Smoking and the importance of prevention
Publication date: 08-11-2023
Updated on: 23-11-2023
Topic: Lung diseases
Estimated reading time: 1 min
Tobacco is one of the most harmful products we know: according to WHO, it is responsible for more than 7 million deaths worldwide each year. Although the health effects of smoking are well known, there are still more than one billion smokers in the world, lighting more than 6 trillion cigarettes each year.
Starting in 2020, Ospedale San Raffaele has launched a free screening program for heavy smokers that aims to assess the health status of the heart and lungs and aims to develop new tools for early detection of smoking-related diseases, which will make it possible to enable early therapeutic intervention.
We address the issue of the importance of prevention in the fight against smoking to Prof. Giulia Veronesi, coordinator of the research project related to the screening program and head of the strategic program of Thoracic Robotic Surgery Unit at Ospedale San Raffaele and specialist at the Department of Thoracic Surgery.
The effects of smoking on smokers, non-smokers, environment
"Cigarette smoke contains more than 7,000 different chemicals. Many of these are toxic, such as nicotine or heavy metals, and at least 70 are carcinogenic to humans," Professor Veronesi says. “This is why smoking causes many diseases”. In addition to lung cancer, just to name a few, there are:
"The substances contained in smoke are not only inhaled by smokers by inhaling through the filter, but are dispersed into the environment, in this case we can talk about secondary smoke, emitted from the tip of the cigarette," the specialist explains.
Secondary smoke has higher toxic concentrations, because it is produced at lower temperatures, and harms nonsmokers either through direct inhalation or through objects on which it settles.
"Finally, there are effects on the environment," the doctor continues, "residues of toxic substances remain in cigarette butts and end up in the environment in impressive quantities. In 2018 alone, nearly 6 million were collected on beaches around the world." Producing tobacco is also an extremely harmful activity for the environment as it contributes to desertification and global warming by high CO2 emission.
It's never too late to quit smoking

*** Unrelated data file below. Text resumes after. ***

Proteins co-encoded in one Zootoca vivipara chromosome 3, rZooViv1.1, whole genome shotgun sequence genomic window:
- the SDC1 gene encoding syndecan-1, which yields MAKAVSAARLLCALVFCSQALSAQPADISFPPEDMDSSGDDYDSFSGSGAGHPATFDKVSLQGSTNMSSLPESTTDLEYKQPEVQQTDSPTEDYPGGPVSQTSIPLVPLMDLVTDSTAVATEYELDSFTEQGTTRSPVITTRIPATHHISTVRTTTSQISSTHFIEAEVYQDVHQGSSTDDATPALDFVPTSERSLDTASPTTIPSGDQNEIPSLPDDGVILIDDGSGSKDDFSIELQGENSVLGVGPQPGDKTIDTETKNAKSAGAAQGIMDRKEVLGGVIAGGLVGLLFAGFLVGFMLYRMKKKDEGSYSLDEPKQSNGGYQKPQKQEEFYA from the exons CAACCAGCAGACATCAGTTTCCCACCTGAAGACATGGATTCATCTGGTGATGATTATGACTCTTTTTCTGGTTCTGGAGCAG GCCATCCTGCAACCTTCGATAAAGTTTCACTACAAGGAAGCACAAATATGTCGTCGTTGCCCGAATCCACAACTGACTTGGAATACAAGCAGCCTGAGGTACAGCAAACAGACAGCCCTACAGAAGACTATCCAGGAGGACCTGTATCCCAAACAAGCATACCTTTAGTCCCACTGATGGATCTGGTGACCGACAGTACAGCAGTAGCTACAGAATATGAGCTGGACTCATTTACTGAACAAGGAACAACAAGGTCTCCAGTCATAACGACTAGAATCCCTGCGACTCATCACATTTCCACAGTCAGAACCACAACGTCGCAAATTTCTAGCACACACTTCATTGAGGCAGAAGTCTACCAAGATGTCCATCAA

Quitting smoking is an act of responsibility to oneself, the people around us and the environment.
"It's never too late to quit smoking: in fact, we know that after a sufficient number of years away from cigarettes, the risk of developing smoking-related diseases decreases and can return to the same level as nonsmokers. However, those who smoke a lot, and have been smoking for a long time, in addition to quitting smoking, should keep their health status in check", explains Giulia Veronesi.
Lung cancer and the importance of early detection: free check-up
Lung cancer is often called silent killer precisely because of its ability to go undetected until the more advanced stages of the disease, when intervention becomes more difficult. Not surprisingly, while it is third in population incidence, it is first in mortality.
This is why making an early diagnosis can make a difference in terms of therapeutic efficacy. A small lung tumor can be excised by a minimally invasive robotic lung-sparing surgical approach (robotic segmentectomy).
"It is with this in mind that Ospedale San Raffaele is offering a free screening program aimed at heavy smokers, those who have been smoking, that is, for more than 30 years, or who have smoked and quit for less than 15 years with an age of 50 or older," the specialist continues.
The program offers the opportunity to have a free check-up of your lung and heart health and to quantify your risk level. It consists of an interview and questionnaire about one's lifestyle, a low-dose CT scan, a blood test, and spirometry, to assess respiratory capacity."
The ultimate goal, in addition to making early detection of cancer, respiratory and heart disease in heavy smokers, is to develop an artificial intelligence model for early detection integrated with circulating molecular and cellular markers.
"The prevention project, which began before the COVID-19 pandemic," concludes Professor Giulia Veronesi, "is even more important today, especially after this long period of emergency in which prevention has been forcibly neglected."